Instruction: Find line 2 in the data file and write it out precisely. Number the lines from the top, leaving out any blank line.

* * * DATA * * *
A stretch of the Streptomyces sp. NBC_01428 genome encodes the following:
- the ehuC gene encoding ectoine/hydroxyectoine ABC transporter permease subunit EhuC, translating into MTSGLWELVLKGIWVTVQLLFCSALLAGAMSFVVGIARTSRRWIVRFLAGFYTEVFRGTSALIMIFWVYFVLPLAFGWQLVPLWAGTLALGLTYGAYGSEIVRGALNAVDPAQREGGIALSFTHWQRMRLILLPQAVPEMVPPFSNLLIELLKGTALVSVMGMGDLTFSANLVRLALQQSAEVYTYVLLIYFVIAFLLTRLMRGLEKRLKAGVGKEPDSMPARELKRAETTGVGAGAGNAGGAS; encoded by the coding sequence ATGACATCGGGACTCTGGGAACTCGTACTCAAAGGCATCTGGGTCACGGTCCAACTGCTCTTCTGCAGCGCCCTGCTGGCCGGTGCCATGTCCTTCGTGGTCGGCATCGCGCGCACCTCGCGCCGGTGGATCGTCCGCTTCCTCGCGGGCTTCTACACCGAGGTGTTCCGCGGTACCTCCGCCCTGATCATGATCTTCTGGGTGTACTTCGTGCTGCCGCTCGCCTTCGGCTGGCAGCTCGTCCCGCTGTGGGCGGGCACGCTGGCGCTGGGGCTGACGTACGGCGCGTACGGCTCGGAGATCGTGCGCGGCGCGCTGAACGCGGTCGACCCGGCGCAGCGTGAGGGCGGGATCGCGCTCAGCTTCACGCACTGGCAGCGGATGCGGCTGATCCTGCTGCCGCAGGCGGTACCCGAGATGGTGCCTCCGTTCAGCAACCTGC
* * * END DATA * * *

- the ehuC gene encoding ectoine/hydroxyectoine ABC transporter permease subunit EhuC, translating into MTSGLWELVLKGIWVTVQLLFCSALLAGAMSFVVGIARTSRRWIVRFLAGFYTEVFRGTSALIMIFWVYFVLPLAFGWQLVPLWAGTLALGLTYGAYGSEIVRGALNAVDPAQREGGIALSFTHWQRMRLILLPQAVPEMVPPFSNLLIELLKGTALVSVMGMGDLTFSANLVRLALQQSAEVYTYVLLIYFVIAFLLTRLMRGLEKRLKAGVGKEPDSMPARELKRAETTGVGAGAGNAGGAS; encoded by the coding sequence ATGACATCGGGACTCTGGGAACTCGTACTCAAAGGCATCTGGGTCACGGTCCAACTGCTCTTCTGCAGCGCCCTGCTGGCCGGTGCCATGTCCTTCGTGGTCGGCATCGCGCGCACCTCGCGCCGGTGGATCGTCCGCTTCCTCGCGGGCTTCTACACCGAGGTGTTCCGCGGTACCTCCGCCCTGATCATGATCTTCTGGGTGTACTTCGTGCTGCCGCTCGCCTTCGGCTGGCAGCTCGTCCCGCTGTGGGCGGGCACGCTGGCGCTGGGGCTGACGTACGGCGCGTACGGCTCGGAGATCGTGCGCGGCGCGCTGAACGCGGTCGACCCGGCGCAGCGTGAGGGCGGGATCGCGCTCAGCTTCACGCACTGGCAGCGGATGCGGCTGATCCTGCTGCCGCAGGCGGTACCCGAGATGGTGCCTCCGTTCAGCAACCTGC